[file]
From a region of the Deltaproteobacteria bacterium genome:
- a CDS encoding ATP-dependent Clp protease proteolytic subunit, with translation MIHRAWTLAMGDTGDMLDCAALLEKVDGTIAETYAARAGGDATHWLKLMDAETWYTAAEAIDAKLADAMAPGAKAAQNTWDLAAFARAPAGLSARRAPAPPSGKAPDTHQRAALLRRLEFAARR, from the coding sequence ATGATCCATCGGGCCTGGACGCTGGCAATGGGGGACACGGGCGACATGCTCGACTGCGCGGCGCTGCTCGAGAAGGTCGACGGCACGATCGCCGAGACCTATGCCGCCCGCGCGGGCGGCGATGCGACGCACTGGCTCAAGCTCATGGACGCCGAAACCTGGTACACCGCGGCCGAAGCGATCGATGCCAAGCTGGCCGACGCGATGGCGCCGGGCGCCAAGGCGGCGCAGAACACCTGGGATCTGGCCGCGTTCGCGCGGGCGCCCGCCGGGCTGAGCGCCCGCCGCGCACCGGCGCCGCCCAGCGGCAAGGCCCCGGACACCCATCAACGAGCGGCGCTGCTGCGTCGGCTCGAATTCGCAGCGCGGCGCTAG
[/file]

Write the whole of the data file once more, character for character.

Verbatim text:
From a region of the Deltaproteobacteria bacterium genome:
- a CDS encoding ATP-dependent Clp protease proteolytic subunit, with translation MIHRAWTLAMGDTGDMLDCAALLEKVDGTIAETYAARAGGDATHWLKLMDAETWYTAAEAIDAKLADAMAPGAKAAQNTWDLAAFARAPAGLSARRAPAPPSGKAPDTHQRAALLRRLEFAARR, from the coding sequence ATGATCCATCGGGCCTGGACGCTGGCAATGGGGGACACGGGCGACATGCTCGACTGCGCGGCGCTGCTCGAGAAGGTCGACGGCACGATCGCCGAGACCTATGCCGCCCGCGCGGGCGGCGATGCGACGCACTGGCTCAAGCTCATGGACGCCGAAACCTGGTACACCGCGGCCGAAGCGATCGATGCCAAGCTGGCCGACGCGATGGCGCCGGGCGCCAAGGCGGCGCAGAACACCTGGGATCTGGCCGCGTTCGCGCGGGCGCCCGCCGGGCTGAGCGCCCGCCGCGCACCGGCGCCGCCCAGCGGCAAGGCCCCGGACACCCATCAACGAGCGGCGCTGCTGCGTCGGCTCGAATTCGCAGCGCGGCGCTAG